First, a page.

Music News & Reviews

Critic’s Pick: Lucinda Williams, ‘The Ghosts of Highway 20’

“Baby, you’re one piece of work,” Lucinda Williams sings during one of the arguably lighter moments of The Ghosts of Highway 20. The tune this confession seeps out of, Can’t Close the Door on Love, is aural scar tissue — a rumination sung with such slurred, sagging and exhaustive reflection that you almost miss the hope and trust waiting at its core. Williams is a champion of these battle-worn laments. It doesn’t matter what the outcome is — bliss, breakup or death. Williams writes and sings as if she has been through the wringer and then some. But the true beauty is how she is always left standing.

The Ghosts of Highway 20 is Williams’ second double-disc opus in only 16 months — a remarkable feat given her reputation for long layovers between albums. In many ways, it’s a companion piece to its predecessor, Down Where the Spirit Meets the Bone. Both are sparsely arranged, swirl around the guitar exchanges of Greg Leisz and jazz/Americana journeyman Bill , and embrace their vivid emotions with little concern for convention. The songs are often lengthy — mostly four to six minutes, with each disc ending, respectively, with nine- and 12-minute epics. More than that, they are unhurried. There are a few electric outbursts, but The Ghosts of Highway 20 plays out largely as a boozy séance, with streams of contemplation and unrest colored by an ambience that is, indeed, rather ghostly.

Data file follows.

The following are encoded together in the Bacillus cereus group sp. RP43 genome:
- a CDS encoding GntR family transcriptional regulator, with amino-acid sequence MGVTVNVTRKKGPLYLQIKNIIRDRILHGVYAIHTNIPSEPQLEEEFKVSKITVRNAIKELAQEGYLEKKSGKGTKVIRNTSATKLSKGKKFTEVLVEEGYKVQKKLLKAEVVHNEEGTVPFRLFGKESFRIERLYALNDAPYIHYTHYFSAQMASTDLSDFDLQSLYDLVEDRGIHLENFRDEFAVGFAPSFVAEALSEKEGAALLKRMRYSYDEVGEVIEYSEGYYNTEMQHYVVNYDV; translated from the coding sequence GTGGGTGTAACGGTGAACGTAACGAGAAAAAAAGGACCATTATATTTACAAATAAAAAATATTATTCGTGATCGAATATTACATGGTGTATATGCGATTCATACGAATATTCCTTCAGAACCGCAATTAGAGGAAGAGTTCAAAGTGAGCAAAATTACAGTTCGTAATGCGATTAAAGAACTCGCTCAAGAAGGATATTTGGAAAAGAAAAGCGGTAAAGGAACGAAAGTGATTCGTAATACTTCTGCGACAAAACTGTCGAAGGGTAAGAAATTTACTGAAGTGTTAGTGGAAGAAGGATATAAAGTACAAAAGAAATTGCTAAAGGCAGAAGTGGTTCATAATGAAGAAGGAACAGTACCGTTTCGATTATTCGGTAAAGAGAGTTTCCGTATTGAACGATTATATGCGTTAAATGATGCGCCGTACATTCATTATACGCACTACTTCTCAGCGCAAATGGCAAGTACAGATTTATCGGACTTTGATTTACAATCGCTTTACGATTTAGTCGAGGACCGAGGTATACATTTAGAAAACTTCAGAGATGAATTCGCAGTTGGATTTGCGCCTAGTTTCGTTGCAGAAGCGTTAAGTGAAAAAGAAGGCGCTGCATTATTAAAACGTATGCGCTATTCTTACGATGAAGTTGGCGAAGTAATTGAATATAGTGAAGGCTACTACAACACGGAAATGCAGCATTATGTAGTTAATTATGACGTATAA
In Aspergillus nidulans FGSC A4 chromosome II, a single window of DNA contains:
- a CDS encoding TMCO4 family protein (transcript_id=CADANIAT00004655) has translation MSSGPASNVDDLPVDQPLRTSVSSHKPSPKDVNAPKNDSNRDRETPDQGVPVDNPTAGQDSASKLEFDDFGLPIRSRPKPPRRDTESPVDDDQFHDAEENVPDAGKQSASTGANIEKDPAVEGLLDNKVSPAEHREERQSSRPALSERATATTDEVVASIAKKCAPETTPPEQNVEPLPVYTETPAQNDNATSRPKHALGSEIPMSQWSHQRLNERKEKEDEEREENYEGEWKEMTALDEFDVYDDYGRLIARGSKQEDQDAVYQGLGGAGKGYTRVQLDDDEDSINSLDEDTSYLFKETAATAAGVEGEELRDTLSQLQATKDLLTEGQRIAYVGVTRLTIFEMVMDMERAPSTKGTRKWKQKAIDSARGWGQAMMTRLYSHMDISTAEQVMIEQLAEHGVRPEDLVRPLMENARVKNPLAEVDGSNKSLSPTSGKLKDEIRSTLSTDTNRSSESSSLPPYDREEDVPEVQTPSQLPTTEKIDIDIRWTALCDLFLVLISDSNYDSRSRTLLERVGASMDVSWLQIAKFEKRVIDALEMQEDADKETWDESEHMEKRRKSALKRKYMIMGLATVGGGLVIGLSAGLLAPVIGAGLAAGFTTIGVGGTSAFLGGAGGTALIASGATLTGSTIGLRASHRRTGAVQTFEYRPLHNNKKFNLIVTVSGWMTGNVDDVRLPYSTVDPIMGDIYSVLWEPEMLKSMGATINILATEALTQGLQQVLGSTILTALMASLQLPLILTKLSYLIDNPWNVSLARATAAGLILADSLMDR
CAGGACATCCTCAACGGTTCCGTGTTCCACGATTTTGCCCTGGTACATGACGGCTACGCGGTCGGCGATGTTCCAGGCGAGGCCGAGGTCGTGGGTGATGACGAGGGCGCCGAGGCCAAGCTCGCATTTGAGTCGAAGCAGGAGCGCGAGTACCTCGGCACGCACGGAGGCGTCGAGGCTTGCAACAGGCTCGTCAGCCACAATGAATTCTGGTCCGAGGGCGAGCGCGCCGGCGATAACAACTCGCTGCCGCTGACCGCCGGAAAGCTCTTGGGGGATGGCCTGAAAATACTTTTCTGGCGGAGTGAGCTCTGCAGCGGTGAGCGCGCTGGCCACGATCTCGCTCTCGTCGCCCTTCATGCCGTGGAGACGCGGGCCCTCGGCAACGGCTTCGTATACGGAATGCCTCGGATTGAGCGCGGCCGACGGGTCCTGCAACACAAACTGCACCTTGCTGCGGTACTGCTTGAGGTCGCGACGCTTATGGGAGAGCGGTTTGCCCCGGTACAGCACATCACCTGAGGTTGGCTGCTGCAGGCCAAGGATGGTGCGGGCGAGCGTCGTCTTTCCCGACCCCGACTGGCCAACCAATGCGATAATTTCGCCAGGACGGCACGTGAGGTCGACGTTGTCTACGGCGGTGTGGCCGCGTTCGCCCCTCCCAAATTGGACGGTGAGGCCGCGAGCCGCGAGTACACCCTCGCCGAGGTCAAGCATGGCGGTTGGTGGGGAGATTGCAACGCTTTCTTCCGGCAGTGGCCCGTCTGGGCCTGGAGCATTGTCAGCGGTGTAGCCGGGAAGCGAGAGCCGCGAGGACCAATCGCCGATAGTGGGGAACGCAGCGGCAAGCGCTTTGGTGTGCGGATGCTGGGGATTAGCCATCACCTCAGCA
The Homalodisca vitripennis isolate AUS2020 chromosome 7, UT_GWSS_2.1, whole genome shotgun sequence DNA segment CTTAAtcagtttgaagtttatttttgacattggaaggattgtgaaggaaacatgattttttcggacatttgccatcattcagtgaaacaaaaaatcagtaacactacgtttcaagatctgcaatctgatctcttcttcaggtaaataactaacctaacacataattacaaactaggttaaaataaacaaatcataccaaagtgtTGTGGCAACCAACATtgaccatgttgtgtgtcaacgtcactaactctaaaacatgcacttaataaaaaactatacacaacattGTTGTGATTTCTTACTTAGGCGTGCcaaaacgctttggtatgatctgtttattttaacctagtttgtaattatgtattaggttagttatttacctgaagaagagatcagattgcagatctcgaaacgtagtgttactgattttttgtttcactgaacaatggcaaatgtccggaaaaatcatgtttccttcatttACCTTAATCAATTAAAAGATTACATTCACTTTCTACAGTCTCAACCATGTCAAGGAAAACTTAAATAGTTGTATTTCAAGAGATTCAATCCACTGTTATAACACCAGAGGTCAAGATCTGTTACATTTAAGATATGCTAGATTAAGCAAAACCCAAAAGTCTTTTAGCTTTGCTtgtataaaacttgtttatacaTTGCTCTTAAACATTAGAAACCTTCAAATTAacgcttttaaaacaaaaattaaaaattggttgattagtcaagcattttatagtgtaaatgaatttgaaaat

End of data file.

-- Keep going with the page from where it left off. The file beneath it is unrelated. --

Death Came, for instance, rolls along like the river that serves as imagery for a life Williams almost seductively laments, while Bitter Memory jangles along with a honky tonk drive that makes the tune sound like an invited hangover. There also is a cover of Bruce Springsteen’s Factory that is slowed from a blue-collar anthem into a ragged but affirmative family dirge.

The mammoth tunes, though, are extraordinary. Louisiana Story parallels two childhood remembrances: one of open family warmth, the other ruled by stricter laws of the Bible and, eventually, fear. Both are sung in succession, with no variance whatsoever in Williams’ world-weary singing.

The longer Faith & Grace is a combustible revival that uses its main chorus (“Faith and grace will help me run this race”) along with the title of a thematically similar 2001 Williams tune, Get Right with God, as mantras over fragments and washes of guitar melodies from Frisell that add their own level of righteousness.

Sometimes they’re ghosts. In other instances, the flesh and blood of the here and now do the talking. Williams channels them all into another beguiling séance of an album that takes the spirit even closer to the bone.

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